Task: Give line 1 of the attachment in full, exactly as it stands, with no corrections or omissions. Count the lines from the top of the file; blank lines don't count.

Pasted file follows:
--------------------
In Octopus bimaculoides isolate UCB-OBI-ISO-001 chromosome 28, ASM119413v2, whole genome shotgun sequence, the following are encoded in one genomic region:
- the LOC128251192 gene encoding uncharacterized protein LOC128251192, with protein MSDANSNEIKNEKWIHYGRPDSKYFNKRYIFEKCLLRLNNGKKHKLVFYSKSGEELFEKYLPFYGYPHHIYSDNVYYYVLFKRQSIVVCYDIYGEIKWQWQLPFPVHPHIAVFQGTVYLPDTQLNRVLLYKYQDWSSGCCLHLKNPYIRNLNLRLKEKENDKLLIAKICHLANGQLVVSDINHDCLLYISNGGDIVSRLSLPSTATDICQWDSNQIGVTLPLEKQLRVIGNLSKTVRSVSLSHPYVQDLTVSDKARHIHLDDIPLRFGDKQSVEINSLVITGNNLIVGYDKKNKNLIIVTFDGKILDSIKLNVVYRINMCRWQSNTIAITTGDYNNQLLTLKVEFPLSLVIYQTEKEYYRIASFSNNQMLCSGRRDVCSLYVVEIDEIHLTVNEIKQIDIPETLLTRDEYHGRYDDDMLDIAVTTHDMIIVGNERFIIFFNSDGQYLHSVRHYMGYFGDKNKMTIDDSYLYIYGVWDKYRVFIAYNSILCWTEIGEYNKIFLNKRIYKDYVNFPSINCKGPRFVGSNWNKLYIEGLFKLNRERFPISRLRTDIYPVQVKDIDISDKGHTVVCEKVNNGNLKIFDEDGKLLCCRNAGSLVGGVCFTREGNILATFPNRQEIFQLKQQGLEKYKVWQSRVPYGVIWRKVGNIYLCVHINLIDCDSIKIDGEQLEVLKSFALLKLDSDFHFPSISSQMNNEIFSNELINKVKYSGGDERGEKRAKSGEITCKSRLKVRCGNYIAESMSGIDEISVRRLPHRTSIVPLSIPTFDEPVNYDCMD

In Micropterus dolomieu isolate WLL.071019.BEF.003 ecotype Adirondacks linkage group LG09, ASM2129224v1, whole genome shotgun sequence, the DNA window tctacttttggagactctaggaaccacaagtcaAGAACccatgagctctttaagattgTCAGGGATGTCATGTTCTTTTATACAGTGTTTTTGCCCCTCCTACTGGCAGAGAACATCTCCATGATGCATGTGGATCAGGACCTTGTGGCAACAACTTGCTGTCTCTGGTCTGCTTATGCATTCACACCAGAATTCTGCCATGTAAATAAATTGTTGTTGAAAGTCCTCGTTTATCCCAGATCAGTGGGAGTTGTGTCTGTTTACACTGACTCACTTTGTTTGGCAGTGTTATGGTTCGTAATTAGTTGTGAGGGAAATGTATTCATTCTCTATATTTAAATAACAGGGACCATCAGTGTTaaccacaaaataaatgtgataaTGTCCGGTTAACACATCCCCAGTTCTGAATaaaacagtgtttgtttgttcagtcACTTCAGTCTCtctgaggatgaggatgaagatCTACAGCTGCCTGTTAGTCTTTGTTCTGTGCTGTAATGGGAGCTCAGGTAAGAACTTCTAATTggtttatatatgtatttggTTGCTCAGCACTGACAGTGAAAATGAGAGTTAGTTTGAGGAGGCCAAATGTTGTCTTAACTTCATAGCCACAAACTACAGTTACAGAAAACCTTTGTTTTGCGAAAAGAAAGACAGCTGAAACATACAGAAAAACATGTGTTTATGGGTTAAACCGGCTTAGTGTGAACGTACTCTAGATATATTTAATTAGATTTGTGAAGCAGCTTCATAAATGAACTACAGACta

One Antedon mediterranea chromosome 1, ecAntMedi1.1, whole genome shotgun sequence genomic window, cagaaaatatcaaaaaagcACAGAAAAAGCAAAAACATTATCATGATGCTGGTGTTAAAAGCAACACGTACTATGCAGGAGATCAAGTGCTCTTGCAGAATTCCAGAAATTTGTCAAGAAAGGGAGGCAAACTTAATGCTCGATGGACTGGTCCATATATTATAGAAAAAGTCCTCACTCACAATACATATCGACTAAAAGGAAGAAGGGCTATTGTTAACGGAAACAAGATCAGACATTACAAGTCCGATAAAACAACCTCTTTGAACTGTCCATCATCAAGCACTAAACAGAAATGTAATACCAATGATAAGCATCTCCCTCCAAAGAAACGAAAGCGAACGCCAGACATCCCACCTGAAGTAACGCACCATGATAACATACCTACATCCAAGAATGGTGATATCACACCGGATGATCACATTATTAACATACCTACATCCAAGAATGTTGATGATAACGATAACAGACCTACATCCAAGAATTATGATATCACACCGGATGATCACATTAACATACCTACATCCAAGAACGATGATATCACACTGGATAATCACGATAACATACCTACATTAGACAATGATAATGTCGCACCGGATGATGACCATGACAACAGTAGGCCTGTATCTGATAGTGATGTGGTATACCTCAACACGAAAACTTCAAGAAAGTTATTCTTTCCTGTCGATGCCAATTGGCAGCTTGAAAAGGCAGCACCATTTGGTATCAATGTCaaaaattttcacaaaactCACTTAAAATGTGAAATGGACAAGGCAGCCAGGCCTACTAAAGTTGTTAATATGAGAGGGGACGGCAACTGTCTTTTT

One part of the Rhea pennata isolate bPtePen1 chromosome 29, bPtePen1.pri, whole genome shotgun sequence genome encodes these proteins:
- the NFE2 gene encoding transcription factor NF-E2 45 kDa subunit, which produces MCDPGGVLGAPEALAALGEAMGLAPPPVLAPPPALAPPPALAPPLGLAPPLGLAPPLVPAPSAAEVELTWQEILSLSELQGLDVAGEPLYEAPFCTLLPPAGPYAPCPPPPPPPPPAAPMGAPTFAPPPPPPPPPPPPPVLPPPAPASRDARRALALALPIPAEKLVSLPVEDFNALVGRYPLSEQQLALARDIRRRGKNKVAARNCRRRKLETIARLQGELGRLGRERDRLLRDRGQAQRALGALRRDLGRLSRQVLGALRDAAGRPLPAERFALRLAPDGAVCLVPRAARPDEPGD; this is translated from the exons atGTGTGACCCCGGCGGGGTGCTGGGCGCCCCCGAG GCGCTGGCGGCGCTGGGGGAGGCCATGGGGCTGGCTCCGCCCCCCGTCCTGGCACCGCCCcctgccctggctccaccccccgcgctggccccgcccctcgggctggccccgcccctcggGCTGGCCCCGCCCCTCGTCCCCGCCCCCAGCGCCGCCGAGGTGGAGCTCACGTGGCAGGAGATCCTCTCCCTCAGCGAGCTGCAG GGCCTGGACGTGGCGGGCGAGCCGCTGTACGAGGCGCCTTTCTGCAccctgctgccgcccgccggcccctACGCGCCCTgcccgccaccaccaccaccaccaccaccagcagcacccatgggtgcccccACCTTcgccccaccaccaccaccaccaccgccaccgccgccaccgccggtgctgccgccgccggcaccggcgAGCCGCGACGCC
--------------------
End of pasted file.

In Octopus bimaculoides isolate UCB-OBI-ISO-001 chromosome 28, ASM119413v2, whole genome shotgun sequence, the following are encoded in one genomic region: